It’s all too common. You set out for a pleasant day on the water and things just don’t go right. Seasickness rears its ugly head. The engine fails. You foul the prop. The list goes on. Sometimes it’s a matter of carelessness; sometimes it’s Mother Nature. Let’s have a look at some of the ways a day on the water can go wrong.
1. MAN OVERBOARD —It may sound funny, but many man-overboard situations involve “open fly syndrome.” It’s the result of male boaters being thrown off balance when nature calls. It almost never occurs during rough weather, when adrenaline levels are increased and more attention is paid to safety. It’s very hard to climb back aboard a boat, sail or power. It’s almost impossible to clamber up the side, even with assistance. Grabbing the swim platform might sound like an obvious solution, but if there is any wave action, just trying to get hold of it will be a trying experience. In the old days, we had footman’s loops bolted to our outboard-hung rudder. It wasn’t an ideal solution, but it was something to help a swimmer get back aboard. The Lifesling is a great device, and there are ladders that can be deployed over the side. Whatever means you use to get someone back aboard, be sure to practice your man-overboard drill. Also, wear a PFD with a loud whistle and a light.
2. THE ENGINE FAILS — There are a few typical culprits for engine failure, and one is inexcusable: You didn’t check the fuel level. Top off your tanks after using the boat and this won’t be a problem. Another reason is clogged filters, so be sure to condition your fuel. The ethanol in gas can loosen deposits that can clog filters, and untreated diesel can allow an algae farm to form in the tank, which also can clog filters. When I was brokering boats, one of the principals in the firm lost an engine on his twin-screw cruiser. Steering the semidisplacement boat with only one engine was a nightmare. Seas had evolved from flat calm to Force 4 conditions. What should have been a four-hour run became a six-hour ordeal into nighttime. The culprit: Water in the fuel system blew out the tip of one of the fuel injectors. Too bad he didn’t have sails.
3. THE ANCHOR DRAGS — When I worked at West Marine, I helped a couple new to sailing fit out their new Beneteau 45. Much of the equipment had been provided with the boat, including a 25-pound CQR anchor. They insisted it was adequate because it had come with the boat. A couple of weeks later they came to the store with eyes the size of saucers. They were anchored in the Great Salt Pond on Block Island, R.I., when a west wind kicked up. The anchor didn’t hold. They should’ve let out more rode and passed a kellet or sentinel down to reduce the angle of the rode to the anchor. A different anchor, a properly sized Fortress, likely would have held. It hadn’t been supplied with the boat, so it wasn’t necessary (wink, wink).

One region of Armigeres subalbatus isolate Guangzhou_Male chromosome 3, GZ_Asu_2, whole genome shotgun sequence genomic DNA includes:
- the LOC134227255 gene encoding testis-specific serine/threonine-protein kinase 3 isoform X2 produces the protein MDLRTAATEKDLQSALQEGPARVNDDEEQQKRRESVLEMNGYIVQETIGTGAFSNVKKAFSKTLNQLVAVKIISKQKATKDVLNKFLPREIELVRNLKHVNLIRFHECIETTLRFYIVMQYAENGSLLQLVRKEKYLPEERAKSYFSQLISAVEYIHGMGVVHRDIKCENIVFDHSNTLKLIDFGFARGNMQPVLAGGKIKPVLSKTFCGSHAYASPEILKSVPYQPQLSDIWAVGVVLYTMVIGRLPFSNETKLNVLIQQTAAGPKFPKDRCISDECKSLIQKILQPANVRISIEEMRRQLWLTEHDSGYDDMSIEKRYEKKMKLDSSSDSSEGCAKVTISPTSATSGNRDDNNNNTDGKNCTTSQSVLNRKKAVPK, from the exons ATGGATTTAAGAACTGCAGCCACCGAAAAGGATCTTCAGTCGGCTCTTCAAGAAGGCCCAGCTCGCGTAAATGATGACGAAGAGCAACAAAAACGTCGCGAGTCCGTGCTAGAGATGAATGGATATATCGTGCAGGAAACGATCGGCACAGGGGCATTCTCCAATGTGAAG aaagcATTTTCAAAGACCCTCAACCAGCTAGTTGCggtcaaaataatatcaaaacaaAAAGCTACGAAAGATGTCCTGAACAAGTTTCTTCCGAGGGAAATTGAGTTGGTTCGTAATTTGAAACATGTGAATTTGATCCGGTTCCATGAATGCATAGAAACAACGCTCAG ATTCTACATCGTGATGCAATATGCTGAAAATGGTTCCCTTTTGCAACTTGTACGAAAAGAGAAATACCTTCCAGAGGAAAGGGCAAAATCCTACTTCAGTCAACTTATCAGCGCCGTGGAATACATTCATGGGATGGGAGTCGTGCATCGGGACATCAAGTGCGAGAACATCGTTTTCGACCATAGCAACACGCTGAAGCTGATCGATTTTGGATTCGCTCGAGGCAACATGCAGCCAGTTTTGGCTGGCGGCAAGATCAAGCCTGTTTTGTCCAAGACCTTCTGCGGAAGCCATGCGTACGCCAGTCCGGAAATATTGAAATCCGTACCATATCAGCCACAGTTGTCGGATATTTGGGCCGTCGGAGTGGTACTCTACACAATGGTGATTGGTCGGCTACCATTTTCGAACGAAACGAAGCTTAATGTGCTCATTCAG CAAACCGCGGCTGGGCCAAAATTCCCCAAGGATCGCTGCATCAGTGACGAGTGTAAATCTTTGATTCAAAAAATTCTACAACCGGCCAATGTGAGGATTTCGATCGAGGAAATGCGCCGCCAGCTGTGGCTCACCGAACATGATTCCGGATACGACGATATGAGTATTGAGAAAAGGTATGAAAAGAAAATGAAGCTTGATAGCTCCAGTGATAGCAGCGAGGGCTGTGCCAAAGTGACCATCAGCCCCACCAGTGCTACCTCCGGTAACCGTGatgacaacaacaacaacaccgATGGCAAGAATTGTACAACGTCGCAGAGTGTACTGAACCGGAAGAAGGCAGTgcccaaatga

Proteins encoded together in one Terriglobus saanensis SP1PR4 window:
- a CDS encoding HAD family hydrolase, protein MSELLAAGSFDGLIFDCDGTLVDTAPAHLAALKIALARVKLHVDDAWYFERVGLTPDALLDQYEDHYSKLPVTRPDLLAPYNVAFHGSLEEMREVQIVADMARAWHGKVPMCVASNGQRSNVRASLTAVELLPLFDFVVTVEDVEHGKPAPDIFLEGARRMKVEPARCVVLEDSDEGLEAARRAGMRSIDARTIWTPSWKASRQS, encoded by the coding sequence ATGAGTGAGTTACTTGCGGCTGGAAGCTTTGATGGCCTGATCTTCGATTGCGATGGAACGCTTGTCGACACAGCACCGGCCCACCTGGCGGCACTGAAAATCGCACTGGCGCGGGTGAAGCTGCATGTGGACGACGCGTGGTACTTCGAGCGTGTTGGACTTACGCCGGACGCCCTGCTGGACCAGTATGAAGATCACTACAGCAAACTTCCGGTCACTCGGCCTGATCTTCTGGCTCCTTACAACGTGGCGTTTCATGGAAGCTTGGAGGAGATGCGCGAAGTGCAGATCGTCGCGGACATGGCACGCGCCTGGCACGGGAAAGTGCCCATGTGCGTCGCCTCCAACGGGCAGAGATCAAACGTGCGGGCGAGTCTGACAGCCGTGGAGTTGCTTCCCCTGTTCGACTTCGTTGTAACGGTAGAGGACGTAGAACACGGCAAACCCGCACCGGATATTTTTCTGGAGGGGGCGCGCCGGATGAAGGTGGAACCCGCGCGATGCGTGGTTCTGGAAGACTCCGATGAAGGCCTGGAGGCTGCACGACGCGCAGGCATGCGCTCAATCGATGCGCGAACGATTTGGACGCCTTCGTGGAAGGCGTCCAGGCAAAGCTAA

4. A FOULED PROP — Some years ago, a couple anchored their boat from the stern so the husband could fish. As winds and tide changed, the boat shifted and the rode fouled the prop. The engine wouldn’t turn over. As the tide came in, the stern was dragged under and the boat capsized. If they’d cut the rode, they would have lost the anchor, but that’s better than the alternative. Freeing a fouled prop is tricky and, if you’ve ever weaved your way through the lobster pots in Maine waters, I’m sure you’re familiar with the drill. You can try reversing the engine, but in my experience it almost never works. Otherwise, it’s over the side you go — if conditions allow. Of course, you can always call for assistance. Let’s hope your towing coverage is up to date.
5. CAUGHT IN A SQUALL — Running into squalls is part and parcel of cruising. If you are prepared and exercise situational awareness, you should be OK. By gradually exposing yourself to heavier winds and seas, you’ll know how to handle your boat when the going gets rough. My butt was once saved in Force 9 conditions by an experienced seaman who was sailing with me. He knew what to do, how to do it and calmly instructed me. He turned a potential panic situation into a learning session — and that’s the key: Don’t panic. And don’t rush to do something that seems “good enough.” Good enough is never good enough on the water. Do the right thing the right way. That knowledge can only come from experience — or from someone on board who has the experience.
6. THE ELECTRONICS FAIL — Your navigation electronics depend on the health of your boat’s electrical system. Water down the hatch can kill the engine and short out the batteries, shutting down your shipboard electronics. Be sure to keep paper charts and the tools to use them on board. It’s also a good idea to occasionally plot a fix from your electronics on the paper chart. A backup hand-held VHF and GPS can be your lifeline if the electronics fail, assuming that their batteries are charged.
This article originally appeared in the March 2012 issue.